Arduino powered 5-key keypad includes a rotary encoder

There was a time when people were happy to interact with their computer with a standard keyboard and mouse.  But in recent years, we’ve noticed more programmable, custom-designed keyboards with more ergonomy, a built-in touchscreen display, integrated into a multi-function USB dock/hub, as well as tiny keypads with a couple of mechanical keys to speed up specific functions.

JC Pro Macro is another one of those compact USB keypads. Powered by an Arduino Pro Micro board, the keypad features five mechanical keyboard keys, and adds a rotary encoder, plus an optional I2C OLED display for debugging, and some I/Os to control external hardware like a fan.
JC Pro Macro - Arduino Keyboard with Rotary Encoder
JC Pro Macro keyboard’s features and specifications:

  • MCU board – Arduino Pro Micro compatible board with Microchip ATmega32U4 AVR microcontroller
  • User input
    • 5x programmable keyswitches
    • Rotary encoder to control volume or other “rotary-y” elements, plus a 6th input switch, i.e. you can press it like a button as well.
  • Expansion –
    • 2x GPIO pins (I2C) to control an optional 1306-style OLED display, or other I2C hardware
    • 4-pin header with 5V, GND, and 2x GPIOs can be used to control a PW fan or other purposes.
  • Misc – 4x WS2812B 5050 addressable LEDs
  • Power Supply – 5V via Micro USB port of the MCU board
rotary encoder for fan control
The rotary encoder can be used to control a PMW fan

JC Pro Macro has been tested on a Macintosh computer, but it should also work on Linux, Windows, and other systems that support the USB HID class.

The schematics are not available, but the developer – Jeremy Cook – provides resources in a Github repository with STL files for the base and 3D printed knob, as well as five Arduino sketches:

  • Standard Code used for media control (volume, song skip/back, play/pause), and features a “jiggler” mode that keeps your computer awake and looking like someone is fiddling with the mouse.
  • Mode adds a third mode for playing
  • Experimental Fan Mode includes a PWM output for the broken-out pins on the right side that aligns with a standard PC PWM fan. Tested with a 12V Noctua fan, but it should work even better with a 5V fan.
  • Experimental Music Mode to connect a small speaker to GPIO pin 7 to play a number of notes.
  • Experimental Final Cut Pro X Mode adds a mode where the wheel acts as a jog wheel. Press down to stop. Press down & lower-right button to switch back to standard mode.

JC Pro Macro keypad is sold as part of various kits on Tindie with the price starting at $6.95 for the PCB only without any components, going up to $49.20 for a complete system as shown in the first photo. None of the kits come assembled at this time, so you’d still need to solder everything yourself, and Jeremy uploaded a video to show how to do just that.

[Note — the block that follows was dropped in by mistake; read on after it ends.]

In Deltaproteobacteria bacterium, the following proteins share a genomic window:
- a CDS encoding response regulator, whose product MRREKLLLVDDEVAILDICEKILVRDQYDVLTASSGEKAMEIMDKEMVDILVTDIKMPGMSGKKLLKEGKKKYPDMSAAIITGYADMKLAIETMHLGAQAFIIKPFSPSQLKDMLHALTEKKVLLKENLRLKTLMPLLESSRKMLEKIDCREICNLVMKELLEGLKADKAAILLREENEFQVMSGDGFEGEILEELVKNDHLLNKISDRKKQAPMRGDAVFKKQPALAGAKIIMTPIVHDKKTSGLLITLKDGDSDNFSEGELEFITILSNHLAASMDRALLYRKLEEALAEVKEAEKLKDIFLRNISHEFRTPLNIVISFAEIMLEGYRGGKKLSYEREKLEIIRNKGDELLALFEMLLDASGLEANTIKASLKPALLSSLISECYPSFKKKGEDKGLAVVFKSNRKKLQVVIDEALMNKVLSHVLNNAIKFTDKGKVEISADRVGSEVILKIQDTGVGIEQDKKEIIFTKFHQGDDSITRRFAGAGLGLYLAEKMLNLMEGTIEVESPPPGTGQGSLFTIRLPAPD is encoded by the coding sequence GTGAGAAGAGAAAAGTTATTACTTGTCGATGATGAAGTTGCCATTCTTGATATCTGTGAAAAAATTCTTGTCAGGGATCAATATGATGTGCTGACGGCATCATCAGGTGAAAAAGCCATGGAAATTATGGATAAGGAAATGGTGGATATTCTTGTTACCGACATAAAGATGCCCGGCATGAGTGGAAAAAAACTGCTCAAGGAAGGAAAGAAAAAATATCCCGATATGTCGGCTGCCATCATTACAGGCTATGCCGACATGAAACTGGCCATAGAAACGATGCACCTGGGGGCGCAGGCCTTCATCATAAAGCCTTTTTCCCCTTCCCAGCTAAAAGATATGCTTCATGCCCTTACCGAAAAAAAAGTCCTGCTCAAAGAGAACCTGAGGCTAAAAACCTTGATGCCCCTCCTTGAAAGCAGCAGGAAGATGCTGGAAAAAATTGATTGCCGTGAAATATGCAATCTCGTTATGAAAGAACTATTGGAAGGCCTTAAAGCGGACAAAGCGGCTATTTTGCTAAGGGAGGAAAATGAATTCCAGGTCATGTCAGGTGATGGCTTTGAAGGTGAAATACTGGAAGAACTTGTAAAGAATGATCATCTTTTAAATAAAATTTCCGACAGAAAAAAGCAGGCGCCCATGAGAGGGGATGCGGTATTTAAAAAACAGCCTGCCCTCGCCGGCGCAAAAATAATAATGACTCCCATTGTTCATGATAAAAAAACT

YouTube video player

JC Pro Maco is not the only Arduino-powered keypad with a rotary encoder, and he got his inspiration from other projects listing on Tindie, including the Hub16 programmable macro keyboard with 16 keys and two rotary encoders.

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11 Replies to “Arduino powered 5-key keypad includes a rotary encoder”

  1. I love the concept of a rotary encoder on a keyboard! It looks so obvious once you see it! It would make access to menus and scrolling within lists so much easier! And please don’t tell me there are mouses, scroll wheels, touchpads and whatnot. A keyboard is what you use when you need to be efficient. A mouse is what you use to surf the web with one hand or when interfaces are not keyboard-friendly.

    Ideally I’d like to have a small rotary wheel at the to of the keyboard with a bump in it so that I can quickly roll it with my index, like I can do on my synth. It’s both extrmely fast and accurate.

    1. Well re-invent the wheel. Do a internet search for the Deluxe T11 designer keyboard. ( no display ).
      As CNXsoft points out, there many, wheel with keyboard already.

      1. I was speaking about a real keyboard. Would be even better if it could be integrated by default on laptop keyboards.

          1. Indeed, maybe. However I doubt that the slightly incurved keys sufficiently compensate for the crappy cheaplet design :-/ The key I use the most on chiclet keyboards is backspace. When I’m back to typing e-mails on my old type-M I feel surprised to continuously type many lines very fast without using backspace. For accurate typing you definitely need some perceptible feedback and chiclet keyboards give little to none, but they are way cheaper to manufacture.

      1. I totally hate this and disable it every time I discover it was enabled by accident. Random behaviors depending on were you touch the pad, no thanks. Plus the benefit of the wheel for me is the ability to move one tick at a time.

  2. I am interested in thar “jiggler” mouse feature. Can that also be done with qmk firmware? I did a search, but no hits.

    1. I’m not sure whether there is this specific feature within QMK, but since mouse keys are supported by QMK, it could also be implemented by sending some mouse keycodes from time to time.

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